Placebos and anti-depressants in children and teenagers

A recent ‘meta-analysis’ of the placebo effect on the use of anti-depressants in children and adolescents (shudder …), based on data from trials involving more than 6,500 children and adolescents up to the age of 18, has been published by the University of Basel and Harvard Medical School and published in the journal ‘JAMA Psychiatry’.

The most common mental disorders in children and adolescents include anxiety disorders, depressive disorders, obsessive-compulsive disorder, and post-traumatic stress disorder.

“The results of the meta-analysis show that, although antidepressants work significantly better than placebos across the range of disorders, the difference is small and varies according to the type of mental disorder. However, the results also showed that the placebo effect played a significant role in the efficacy of antidepressants. The study also found that patients treated with antidepressants complained of greater side effects than those who received a placebo. The side effects included everything from mild symptoms such as headaches to suicidal behavior.”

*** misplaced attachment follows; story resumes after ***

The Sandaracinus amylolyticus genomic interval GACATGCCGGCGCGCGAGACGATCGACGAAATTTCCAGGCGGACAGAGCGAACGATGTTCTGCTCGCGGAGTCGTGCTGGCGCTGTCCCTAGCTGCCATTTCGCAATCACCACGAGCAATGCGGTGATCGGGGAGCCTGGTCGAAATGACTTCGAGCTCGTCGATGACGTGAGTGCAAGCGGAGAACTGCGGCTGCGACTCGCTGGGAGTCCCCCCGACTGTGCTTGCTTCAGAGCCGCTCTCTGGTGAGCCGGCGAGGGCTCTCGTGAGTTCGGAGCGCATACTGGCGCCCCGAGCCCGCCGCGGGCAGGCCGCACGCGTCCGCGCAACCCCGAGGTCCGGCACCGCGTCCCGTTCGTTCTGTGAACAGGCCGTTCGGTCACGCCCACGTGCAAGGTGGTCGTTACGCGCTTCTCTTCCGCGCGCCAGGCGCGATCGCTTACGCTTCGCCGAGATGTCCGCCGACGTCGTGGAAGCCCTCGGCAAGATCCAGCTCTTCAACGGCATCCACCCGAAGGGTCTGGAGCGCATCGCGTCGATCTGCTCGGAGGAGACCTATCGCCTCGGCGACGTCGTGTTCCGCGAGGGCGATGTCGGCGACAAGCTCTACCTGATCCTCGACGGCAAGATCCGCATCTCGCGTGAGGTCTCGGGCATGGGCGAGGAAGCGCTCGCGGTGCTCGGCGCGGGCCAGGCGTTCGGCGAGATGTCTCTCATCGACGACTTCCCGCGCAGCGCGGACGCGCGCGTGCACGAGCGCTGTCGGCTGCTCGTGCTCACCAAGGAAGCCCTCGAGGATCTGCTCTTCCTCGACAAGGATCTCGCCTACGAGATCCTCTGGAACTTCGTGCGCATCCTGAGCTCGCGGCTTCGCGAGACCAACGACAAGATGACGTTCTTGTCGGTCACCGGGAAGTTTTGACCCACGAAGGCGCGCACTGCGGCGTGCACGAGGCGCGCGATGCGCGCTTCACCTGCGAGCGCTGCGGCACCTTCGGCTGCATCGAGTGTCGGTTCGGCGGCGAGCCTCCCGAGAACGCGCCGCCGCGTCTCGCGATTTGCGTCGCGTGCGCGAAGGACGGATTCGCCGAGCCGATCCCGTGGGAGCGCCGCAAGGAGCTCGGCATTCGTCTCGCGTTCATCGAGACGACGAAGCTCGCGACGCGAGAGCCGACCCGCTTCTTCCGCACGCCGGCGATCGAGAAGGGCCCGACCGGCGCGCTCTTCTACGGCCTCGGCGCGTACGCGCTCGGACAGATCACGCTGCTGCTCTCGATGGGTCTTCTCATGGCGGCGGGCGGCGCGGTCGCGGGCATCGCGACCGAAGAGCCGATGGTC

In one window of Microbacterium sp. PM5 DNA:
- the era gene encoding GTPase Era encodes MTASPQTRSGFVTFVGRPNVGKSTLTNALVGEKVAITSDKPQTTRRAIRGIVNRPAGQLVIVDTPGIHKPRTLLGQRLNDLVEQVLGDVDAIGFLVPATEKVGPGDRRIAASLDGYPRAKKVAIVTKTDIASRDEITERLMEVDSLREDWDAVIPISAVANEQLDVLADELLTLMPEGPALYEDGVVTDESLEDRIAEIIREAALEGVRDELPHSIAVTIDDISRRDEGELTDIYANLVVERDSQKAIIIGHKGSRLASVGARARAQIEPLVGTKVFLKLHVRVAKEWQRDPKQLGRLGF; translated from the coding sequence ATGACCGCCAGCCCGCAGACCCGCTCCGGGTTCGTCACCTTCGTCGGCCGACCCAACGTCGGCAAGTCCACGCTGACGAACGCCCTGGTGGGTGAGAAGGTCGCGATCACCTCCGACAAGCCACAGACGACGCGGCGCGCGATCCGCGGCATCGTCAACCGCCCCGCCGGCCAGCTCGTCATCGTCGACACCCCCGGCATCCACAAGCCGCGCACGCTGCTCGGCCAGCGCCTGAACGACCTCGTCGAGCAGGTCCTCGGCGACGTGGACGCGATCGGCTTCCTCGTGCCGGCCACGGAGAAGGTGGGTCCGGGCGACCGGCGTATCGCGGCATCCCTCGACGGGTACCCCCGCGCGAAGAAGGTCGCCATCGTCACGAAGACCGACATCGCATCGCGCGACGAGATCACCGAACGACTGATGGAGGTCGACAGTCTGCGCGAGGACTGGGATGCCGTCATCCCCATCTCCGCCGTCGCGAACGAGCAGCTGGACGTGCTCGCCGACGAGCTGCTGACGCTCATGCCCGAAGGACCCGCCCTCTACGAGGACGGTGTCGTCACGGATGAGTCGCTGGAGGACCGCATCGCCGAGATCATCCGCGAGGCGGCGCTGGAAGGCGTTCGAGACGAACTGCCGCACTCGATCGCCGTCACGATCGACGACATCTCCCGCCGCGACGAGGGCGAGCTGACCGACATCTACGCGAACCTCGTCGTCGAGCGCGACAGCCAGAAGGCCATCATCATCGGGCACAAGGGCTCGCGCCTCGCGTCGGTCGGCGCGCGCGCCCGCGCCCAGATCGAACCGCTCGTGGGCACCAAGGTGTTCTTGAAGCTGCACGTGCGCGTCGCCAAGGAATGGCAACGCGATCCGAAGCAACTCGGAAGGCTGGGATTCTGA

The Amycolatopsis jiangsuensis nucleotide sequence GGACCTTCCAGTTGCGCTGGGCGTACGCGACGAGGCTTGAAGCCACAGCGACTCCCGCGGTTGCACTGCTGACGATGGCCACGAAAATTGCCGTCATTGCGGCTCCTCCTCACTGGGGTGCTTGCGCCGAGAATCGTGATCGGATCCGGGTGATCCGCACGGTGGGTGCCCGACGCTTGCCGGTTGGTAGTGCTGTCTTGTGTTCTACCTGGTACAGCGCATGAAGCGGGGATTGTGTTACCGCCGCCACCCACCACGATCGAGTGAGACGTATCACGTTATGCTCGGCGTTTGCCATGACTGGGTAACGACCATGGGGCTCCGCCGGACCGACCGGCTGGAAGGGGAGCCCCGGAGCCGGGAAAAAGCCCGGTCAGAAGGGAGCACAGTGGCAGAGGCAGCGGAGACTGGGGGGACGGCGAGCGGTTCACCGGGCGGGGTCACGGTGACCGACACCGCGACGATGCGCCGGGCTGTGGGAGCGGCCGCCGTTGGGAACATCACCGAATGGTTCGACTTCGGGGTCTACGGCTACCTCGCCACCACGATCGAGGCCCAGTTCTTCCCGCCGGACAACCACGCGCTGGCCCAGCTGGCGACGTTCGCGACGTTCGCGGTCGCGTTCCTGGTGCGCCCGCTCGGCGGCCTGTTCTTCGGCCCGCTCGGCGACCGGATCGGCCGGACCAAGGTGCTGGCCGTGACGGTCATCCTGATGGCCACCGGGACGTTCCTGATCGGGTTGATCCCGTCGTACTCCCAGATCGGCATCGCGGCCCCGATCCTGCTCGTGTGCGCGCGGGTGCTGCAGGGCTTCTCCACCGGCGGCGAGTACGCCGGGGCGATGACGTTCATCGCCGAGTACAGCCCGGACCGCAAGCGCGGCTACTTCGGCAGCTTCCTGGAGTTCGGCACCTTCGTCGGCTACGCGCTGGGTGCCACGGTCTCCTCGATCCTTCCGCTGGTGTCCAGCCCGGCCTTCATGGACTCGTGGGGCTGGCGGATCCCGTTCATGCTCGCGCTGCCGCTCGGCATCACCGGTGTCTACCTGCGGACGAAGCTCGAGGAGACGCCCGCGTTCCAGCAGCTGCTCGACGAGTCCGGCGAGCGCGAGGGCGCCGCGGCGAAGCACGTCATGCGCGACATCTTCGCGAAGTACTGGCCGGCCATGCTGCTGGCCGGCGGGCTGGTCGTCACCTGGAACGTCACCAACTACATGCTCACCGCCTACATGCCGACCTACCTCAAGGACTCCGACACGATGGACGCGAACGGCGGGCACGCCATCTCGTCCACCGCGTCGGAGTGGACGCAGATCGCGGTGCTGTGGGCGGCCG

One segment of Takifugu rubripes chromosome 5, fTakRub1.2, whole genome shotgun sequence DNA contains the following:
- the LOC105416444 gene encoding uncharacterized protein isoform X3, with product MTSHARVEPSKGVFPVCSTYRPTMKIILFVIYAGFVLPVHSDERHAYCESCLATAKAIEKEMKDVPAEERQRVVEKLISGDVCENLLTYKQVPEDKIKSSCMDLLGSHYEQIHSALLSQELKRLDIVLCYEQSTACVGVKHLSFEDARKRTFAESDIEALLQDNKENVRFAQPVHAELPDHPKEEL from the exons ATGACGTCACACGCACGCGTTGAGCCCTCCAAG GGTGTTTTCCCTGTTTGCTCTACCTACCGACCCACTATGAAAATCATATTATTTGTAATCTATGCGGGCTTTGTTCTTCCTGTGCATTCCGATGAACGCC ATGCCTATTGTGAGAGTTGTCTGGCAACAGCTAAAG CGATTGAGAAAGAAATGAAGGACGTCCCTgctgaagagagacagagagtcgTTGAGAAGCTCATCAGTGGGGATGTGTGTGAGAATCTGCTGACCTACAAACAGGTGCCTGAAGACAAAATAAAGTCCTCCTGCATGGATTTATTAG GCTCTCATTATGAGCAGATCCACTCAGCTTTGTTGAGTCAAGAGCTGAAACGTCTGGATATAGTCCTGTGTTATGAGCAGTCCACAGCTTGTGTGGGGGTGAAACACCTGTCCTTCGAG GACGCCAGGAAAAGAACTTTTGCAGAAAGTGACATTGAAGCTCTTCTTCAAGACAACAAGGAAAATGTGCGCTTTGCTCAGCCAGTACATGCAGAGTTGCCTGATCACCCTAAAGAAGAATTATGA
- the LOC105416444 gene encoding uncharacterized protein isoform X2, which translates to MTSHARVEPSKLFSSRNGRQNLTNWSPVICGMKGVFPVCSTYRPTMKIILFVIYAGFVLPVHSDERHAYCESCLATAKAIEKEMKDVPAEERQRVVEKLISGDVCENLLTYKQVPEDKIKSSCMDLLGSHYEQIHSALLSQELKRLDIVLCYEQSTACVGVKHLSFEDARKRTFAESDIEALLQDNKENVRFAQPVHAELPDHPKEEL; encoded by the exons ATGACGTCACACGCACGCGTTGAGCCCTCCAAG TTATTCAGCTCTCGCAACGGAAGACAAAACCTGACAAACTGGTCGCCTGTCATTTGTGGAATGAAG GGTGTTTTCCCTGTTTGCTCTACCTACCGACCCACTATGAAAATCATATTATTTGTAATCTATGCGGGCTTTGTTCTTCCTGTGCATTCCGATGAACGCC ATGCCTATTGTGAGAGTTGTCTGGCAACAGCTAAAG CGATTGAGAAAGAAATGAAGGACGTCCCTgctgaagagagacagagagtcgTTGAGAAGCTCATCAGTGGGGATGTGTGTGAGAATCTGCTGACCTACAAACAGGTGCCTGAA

‘Suicidal behaviour’ as a ‘side effect’ … Really?

Consistent with other posts through this blog, the analysis also shows that the placebo effect is stronger in cases of depression.